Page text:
That much is clear: While information in the Internet is democratized, omnipresent, always available and typically free of charge, the unlimited possibilities of the digital world are restricted by the mundane fact that each day still has only 24 hours and that life is finite.
This creates entirely new time management challenges for people in the Internet era: How much time should they dedicate to potentially time efficient but in reality often time-consuming activities in the Internet? And how much time should they consciously set apart for their offline life? Being unreachable thus becomes the true luxury of our day. If time is indeed the most precious resource of modern man, if gaining time can therefore bring happiness, and if the Internet is the most efficient way to achieve such happiness, future users will likely turn to a much greater extent to the Internet for their everyday activities than they do today.
Information is power
The rationalization of privacy, which is driven by the technological possibilities of the Internet, creates "situative intelligence", as trend researcher Wippermann names it. In purchasing terms, this new concept translates into a wealth of possibilities for consumers that go way beyond identifying and buying products and comparing prices and offerings in the Internet, already a reality for many consumers these days.
We are already seeing the first signs of a more fundamental innovation. The Internet, Wippermann states, allows for "uninstitutionalized actions", i.e. self-organization at a very basic level that can create majorities at the spur of the moment, a phenomenon known as "swarm intelligence". As an example he mentions so-called "shop mobs", i.e. potential buyers who use the possibility to organize into a purchasing syndicate - and spontaneously obtain purchasing power - in order to get the best possible discounts.
This new type of consumer democracy is supported by the technological advance and might well shift the balance of powers between companies and customers - because the latter lose their informational edge. "We can all deal on a par with companies", Wippermann says. If he is right, we will no doubt see the advent of a buyers' market.
"The idea of networks changes companies", the trend researcher concludes. It is based on cooperation, common interests and very likely also on values. Today's Internet users are no longer passive, they are active. They are no longer ignorant, they are well informed. They are no longer isolated, they are interconnected.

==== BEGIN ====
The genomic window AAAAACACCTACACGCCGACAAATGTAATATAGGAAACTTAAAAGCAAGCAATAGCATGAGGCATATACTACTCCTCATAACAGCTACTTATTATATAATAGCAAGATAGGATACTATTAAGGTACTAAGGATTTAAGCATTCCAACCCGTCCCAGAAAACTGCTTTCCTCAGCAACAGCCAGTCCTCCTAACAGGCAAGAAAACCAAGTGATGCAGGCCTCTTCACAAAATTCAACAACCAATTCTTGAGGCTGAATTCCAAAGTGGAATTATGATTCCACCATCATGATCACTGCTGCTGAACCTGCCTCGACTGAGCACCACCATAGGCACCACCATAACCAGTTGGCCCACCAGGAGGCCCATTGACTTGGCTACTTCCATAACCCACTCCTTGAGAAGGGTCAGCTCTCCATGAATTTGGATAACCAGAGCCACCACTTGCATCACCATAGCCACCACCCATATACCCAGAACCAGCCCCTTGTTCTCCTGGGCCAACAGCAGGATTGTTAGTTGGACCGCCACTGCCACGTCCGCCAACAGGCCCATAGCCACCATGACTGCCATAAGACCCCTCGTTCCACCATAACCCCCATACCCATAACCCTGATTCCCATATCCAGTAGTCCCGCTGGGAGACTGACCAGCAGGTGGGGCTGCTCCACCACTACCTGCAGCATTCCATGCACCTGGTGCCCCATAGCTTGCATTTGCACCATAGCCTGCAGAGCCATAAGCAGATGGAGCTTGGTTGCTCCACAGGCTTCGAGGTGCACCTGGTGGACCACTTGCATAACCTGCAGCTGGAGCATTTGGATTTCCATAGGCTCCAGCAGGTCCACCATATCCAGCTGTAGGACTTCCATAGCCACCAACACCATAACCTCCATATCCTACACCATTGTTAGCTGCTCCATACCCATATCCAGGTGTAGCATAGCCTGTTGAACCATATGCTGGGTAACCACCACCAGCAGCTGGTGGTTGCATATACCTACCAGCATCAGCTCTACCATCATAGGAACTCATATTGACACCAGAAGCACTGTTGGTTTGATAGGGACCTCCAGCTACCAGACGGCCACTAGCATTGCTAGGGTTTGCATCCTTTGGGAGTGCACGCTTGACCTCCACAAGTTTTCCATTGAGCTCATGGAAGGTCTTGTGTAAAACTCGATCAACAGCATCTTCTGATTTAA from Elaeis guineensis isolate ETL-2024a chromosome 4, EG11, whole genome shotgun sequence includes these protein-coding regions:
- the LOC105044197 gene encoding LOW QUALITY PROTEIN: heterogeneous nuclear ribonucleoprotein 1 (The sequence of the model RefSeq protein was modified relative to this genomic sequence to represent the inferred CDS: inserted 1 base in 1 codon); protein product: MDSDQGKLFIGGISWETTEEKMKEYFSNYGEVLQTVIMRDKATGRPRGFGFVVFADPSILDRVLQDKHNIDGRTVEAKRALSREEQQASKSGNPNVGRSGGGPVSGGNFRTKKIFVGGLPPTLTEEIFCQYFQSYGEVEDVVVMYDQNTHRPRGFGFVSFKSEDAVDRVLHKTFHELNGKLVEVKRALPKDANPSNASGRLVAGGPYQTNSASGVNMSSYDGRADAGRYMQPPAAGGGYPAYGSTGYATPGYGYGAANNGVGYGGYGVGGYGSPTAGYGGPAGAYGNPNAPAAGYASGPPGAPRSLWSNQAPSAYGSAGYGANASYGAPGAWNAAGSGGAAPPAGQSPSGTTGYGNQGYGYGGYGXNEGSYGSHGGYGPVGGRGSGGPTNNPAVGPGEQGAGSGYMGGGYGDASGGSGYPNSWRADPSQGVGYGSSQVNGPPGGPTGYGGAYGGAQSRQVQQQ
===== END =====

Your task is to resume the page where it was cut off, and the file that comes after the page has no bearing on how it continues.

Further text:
Established companies must adjust to this new reality, reorganize and also adapt their cultures. Corporate success is no longer defined by what is technically possible but by what best meets consumer requirements. Essentially, the implementation of new Internet-based distribution strategies is not about technology but about relationships and communication, which are facilitated by social networks and particularly by Facebook with its over 800 million users globally. They are playing a key role for accessing tomorrow's customers.
Prof. Peter Wippermann: "People will no longer manage their basic needs themselves; instead, they will outsource them at the best possible conditions based on their individual usage data"
The customer comes first
Experts and decision-makers agree that interactive connection with customers may, in the not all too distant future, become mission-critical for companies particularly in sales. Still, only a handful are already actively using the new possibilities while most are still reluctant - either from ignorance, inexperience or simply from the fear of running ahead of themselves. "Companies shouldn't perceive social networks as a risk but as an opportunity", market researcher Steffen says. Purchasing decisions can be effectively influenced also - and perhaps particularly - in the web 2.0.
But only if companies move beyond traditional advertising and embrace the communications dynamics of these networks, i.e. if they respect the nature of social media and authentically participate in their communicative process. In this environment, credibility and trust take precedence over influence and power.
Customer orientation is redefined in a broader sense in the Internet world. Companies must try to anticipate or at least keep pace with changing consumer behavior, which, in turn, requires strong customer relationships.
For trend researcher Wippermann, Amazon is a prime example of successful corporate development driven by this so-called "customer centricity". Starting out as an online bookshop, Amazon quickly expanded into other market segments and transformed from a start-up into a global multi-billion dollar group by interacting intelligently with consumers and developing products and services entirely derived from the customers' perspective.
The privacy trade-off
The example shows: E-commerce must offer added value to consumers in order to be successful. Once true added value is offered and recognised - and only then - consumers are willing to alter the boundaries to their preciously guarded privacy, to the benefit of the companies they're dealing with.
Google Street View is a particularly telling example, Wippermann says. Roughly two years ago, the service unleashed broad public protests. In the meantime a lot of people who had the exterior of their homes blurred out have changed their minds because Google Street View pictures are now integrated into 3D navigation systems of renowned car manufacturers. For many, Wippermann adds, being untraceable in this service is equivalent to losing status.